23 February 2024

Ferronnerie (2)

In 1998, Charles-Henry and I were driving around in Normandy, just sightseeing. We realized we needed a Michelin green guide for the region, so we stopped in a small town and found a bookshop/newsstand. We asked the woman running the place if she had a copy of the guidebook we could buy. She searched around for a few minutes and then told us she didn't seem to have the book in French. She only had it in English. We told her we could make do with the English version. And we laughed about it when we got back in the car and continued our sightseeing.

So here is what the Michelin guidebook I have in my book collection says about the Musée Le Secq des Tournelles in Rouen: "The Wrought Ironwork Museum is housed in old St. Lawrence Church, a fine Flamboyant building, and is exceptionally rich (3C to 19C)." I assume that means 3rd to 19th century objects.

"The nave and transept contain large items such as balconies, signs, railings etc. and in the display cabinets locks, door knockers, and keys. Their evolution can be studied from Gallo-Roman times."

It continues: "The north aisle includes displays of locks, belts, and buckles from the 15C to 19C... The south aisle exhibits a large variety of domestic utensils and tools such as knives, grills, irons, spice and coffee mills etc.The north gallery... is devoted to accessories such as jewels, clasps, combs, and smoking requisites."

22 February 2024

Ferronnerie (1)

The French painter Félix Michel (1856-1915) had as a friend a man named Henri Le Secq des Tournelles who was just two years older than he was. I think their fathers were friends; both were artistes-peintres. Henri's father also collected wrought iron objects (ferronnerie) and he left the collection to his son when he died in 1882. Henri made it his life's work to expand the collection and it is now on display in an old church building near the Musée des Beaux Arts in Rouen. Here are a few photos I took there in 1999.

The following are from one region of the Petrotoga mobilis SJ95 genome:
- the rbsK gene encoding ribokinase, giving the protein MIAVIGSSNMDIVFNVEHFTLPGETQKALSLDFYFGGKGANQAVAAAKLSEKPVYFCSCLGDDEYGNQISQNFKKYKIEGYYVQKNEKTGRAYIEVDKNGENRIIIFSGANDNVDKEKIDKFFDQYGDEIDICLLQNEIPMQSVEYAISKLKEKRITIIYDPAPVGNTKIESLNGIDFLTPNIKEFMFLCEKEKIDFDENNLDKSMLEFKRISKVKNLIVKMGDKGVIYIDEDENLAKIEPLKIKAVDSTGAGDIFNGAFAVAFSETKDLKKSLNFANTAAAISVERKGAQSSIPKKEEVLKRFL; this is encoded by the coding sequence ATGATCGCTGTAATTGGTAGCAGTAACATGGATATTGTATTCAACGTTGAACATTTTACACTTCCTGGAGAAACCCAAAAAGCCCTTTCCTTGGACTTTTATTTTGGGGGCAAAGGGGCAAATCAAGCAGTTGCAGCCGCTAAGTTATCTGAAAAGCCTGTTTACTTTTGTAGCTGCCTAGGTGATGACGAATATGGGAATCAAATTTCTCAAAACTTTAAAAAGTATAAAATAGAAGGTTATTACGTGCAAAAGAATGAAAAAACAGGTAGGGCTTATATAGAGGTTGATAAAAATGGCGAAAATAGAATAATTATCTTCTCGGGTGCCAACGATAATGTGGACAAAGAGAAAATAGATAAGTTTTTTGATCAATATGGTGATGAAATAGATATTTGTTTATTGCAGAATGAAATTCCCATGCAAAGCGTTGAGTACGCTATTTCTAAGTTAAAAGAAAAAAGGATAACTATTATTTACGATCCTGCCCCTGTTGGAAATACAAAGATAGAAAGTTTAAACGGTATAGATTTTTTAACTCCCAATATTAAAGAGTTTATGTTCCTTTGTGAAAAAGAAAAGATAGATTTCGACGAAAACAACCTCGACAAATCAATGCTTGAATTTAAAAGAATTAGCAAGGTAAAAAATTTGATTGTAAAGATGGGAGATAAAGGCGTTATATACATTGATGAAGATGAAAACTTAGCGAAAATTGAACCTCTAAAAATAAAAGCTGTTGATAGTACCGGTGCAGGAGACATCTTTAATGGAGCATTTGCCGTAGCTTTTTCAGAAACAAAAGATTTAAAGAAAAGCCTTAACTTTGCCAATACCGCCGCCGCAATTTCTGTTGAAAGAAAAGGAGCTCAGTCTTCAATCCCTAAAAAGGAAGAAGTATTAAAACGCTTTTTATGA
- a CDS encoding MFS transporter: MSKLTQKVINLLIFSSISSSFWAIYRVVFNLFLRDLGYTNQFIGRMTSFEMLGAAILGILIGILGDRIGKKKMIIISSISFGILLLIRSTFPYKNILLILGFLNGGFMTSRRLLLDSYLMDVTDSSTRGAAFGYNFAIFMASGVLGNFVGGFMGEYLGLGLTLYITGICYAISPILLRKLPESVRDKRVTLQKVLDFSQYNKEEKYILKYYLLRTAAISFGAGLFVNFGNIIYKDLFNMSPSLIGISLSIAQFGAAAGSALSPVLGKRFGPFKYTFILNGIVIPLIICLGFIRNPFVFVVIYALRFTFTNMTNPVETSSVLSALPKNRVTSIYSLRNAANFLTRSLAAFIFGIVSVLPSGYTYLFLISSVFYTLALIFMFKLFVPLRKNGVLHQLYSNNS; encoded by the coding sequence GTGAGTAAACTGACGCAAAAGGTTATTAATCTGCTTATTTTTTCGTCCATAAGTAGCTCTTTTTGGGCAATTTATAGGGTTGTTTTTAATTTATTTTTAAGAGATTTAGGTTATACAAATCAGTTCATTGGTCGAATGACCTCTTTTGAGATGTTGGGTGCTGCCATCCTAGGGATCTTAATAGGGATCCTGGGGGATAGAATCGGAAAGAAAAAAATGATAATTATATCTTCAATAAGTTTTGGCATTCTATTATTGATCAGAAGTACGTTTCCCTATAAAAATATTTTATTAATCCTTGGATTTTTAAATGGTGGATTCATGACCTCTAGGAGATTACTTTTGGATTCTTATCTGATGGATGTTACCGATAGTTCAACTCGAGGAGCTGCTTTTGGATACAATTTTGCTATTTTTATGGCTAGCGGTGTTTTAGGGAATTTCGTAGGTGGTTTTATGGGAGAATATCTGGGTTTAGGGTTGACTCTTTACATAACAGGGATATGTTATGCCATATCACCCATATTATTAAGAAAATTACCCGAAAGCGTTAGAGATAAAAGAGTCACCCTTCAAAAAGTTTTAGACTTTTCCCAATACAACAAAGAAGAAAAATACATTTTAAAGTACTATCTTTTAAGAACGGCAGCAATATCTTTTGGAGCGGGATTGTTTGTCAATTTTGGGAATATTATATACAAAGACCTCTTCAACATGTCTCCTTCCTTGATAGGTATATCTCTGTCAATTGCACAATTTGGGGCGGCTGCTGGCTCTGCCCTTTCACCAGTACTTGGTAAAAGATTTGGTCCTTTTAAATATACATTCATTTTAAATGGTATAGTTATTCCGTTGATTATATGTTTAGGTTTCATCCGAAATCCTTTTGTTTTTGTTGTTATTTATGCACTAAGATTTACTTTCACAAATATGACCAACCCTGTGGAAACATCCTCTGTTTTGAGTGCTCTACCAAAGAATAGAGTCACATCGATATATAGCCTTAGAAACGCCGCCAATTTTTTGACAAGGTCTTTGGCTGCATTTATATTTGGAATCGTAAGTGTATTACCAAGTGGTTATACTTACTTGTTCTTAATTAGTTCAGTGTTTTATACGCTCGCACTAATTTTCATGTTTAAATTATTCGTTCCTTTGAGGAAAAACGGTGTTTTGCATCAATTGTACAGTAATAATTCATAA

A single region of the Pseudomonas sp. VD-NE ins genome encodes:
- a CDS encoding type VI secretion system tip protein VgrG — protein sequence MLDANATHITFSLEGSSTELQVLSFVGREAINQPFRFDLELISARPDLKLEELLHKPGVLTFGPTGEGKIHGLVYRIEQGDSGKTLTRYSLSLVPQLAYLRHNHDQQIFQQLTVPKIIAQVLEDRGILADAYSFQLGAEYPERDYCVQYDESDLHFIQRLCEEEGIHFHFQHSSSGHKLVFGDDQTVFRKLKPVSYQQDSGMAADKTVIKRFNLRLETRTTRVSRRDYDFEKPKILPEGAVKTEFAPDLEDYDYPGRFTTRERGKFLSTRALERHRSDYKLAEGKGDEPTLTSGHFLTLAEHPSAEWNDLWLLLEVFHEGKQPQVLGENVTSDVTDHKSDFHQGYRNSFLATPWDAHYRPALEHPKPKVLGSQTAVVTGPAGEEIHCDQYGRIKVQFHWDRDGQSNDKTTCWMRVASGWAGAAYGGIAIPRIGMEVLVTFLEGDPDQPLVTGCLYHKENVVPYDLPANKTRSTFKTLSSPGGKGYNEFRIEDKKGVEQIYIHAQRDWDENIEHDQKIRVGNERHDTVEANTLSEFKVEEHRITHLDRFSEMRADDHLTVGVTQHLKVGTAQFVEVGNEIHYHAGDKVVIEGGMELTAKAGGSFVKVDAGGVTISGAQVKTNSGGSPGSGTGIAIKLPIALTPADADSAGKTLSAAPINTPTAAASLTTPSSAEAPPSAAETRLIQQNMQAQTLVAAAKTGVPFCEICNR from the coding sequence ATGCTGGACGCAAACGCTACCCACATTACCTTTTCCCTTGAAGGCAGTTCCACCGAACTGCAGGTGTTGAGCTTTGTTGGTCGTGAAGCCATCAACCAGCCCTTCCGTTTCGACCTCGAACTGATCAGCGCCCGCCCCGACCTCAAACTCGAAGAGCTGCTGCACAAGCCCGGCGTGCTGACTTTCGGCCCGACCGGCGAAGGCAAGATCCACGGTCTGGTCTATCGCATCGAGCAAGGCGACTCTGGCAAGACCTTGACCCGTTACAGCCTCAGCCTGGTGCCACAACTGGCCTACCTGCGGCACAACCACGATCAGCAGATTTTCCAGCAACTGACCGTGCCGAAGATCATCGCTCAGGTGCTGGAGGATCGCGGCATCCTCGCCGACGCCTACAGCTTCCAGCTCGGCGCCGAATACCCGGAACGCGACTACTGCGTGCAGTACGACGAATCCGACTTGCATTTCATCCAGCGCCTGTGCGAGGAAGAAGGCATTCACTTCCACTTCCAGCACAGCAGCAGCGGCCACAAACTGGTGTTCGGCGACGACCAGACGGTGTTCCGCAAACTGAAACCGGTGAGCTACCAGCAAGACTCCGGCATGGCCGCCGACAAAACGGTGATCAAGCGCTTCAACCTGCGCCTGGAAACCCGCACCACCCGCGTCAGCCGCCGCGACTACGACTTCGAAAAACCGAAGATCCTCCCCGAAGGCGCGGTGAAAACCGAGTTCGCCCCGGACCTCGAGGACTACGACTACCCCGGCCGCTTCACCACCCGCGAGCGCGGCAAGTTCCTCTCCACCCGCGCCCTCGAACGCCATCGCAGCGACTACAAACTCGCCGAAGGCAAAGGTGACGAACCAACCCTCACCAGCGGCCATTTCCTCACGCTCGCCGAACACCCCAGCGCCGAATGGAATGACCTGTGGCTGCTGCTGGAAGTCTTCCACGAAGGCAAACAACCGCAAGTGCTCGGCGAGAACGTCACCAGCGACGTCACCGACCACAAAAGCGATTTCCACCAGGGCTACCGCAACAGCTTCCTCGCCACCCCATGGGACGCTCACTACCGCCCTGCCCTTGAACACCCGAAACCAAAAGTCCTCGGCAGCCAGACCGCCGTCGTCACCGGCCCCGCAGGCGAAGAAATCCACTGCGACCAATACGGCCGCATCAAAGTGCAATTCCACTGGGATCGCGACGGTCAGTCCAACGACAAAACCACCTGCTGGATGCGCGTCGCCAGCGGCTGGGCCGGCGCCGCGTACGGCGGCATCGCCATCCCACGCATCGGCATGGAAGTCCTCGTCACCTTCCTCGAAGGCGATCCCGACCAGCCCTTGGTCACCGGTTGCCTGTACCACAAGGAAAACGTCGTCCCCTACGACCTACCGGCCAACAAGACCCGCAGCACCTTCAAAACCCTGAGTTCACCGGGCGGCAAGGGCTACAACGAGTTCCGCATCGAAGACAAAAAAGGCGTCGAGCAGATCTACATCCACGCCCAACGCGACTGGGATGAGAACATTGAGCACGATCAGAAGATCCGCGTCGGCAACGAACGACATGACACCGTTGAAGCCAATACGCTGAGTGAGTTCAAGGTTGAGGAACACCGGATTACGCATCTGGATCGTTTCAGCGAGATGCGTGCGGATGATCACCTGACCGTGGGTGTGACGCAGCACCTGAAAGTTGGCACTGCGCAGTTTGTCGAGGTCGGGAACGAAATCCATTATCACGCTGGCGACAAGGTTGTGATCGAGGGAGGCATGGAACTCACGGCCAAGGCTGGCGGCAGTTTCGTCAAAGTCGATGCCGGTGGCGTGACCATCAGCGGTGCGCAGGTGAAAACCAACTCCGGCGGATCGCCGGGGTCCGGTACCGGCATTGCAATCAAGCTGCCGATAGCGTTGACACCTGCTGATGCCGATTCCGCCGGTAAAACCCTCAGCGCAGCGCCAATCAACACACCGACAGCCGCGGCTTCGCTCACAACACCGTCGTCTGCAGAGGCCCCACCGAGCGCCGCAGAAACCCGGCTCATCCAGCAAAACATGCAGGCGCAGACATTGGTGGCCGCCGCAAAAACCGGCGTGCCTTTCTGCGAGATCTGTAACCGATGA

Rouen seen from high ground just south of the city.

This the interior of the old church building where all sorts of interesting wrought iron objects are on display.

P.S. We're having very high winds this morning and I'm trying to get this post uploaded before our power goes out. It flickered a few minutes ago. More tomorrow, if possible...

21 February 2024


I got an e-mail this morning from Charles-Henry's niece Muriel in Grenoble saying that cremation was scheduled for between 5 to 7 a.m. today in Arlington, Virginia. Rest in peace. I've heard some talk of a memorial service for C-H later in the spring.

Left to right, Charles-Henry, Walt, and me standing in front of the restaurant La Couronne in Rouen (Normandy) in 1999. La Couronne was the restaurant where Julia Child had her first meal ever in France; she was astonished how good it was. We didn't eat there the day this picture was taken, but Walt and I did eat there one time, 20 years ago.

20 February 2024

Pastels by Félix Michel (2)

Félix Michel (1856-1915), the second son of the painter Charles-Henri Michel, opened a candy store in Rouen (Normandy) toward the end of the 19th century. One of Félix Michels nephews was my friend Charles-Henry, who passed away a couple of weeks ago at the age of 99. These are some more of Félix Michel's pastels.

19 February 2024

Pastels by Félix Michel (1)

The 19th century painter Charles-Henri Michel, grandfather of my friend Charles-Henry who passed away two weeks ago at the age of 99, was not the only artiste-peintre in the Michel family. The painter Charles-Henri had three sons: Auguste, Félix, et Paul, all born between 1855 and 1860. One of them, Félix, was a painter who worked with pastels. That's about all I know about him, except that I read somewhere that he lived most of his life in Rouen (Normandy), a city where I spent a year teaching... 50 years ago. C-H's father Paul was a well-known doctor who practiced in Paris and died in 1956.
These pastels came to me from Charles-Henry who recently died via another friend of his whose name is Jim. Jim became a colleague and friend of Charles-Henry's some 50 years ago. I have never actually met him, but Jim and I have been keeping each informed on Charles-Henry's health for a few years now. Charles-Henry talked of Jim often and fondly over the decades I knew him. At some point he gave Jim digitized copies of these pastels that C-H's uncle Félix painted, I assume, in the 19th century. I first saw them decades ago, I didn't have a copy of them until Jim e-mailed them to me last week. He asked me to post them here.

PS: I just found this web page about Félix Michel, who died in 1915. It was written by our departed friend Charles-Henry!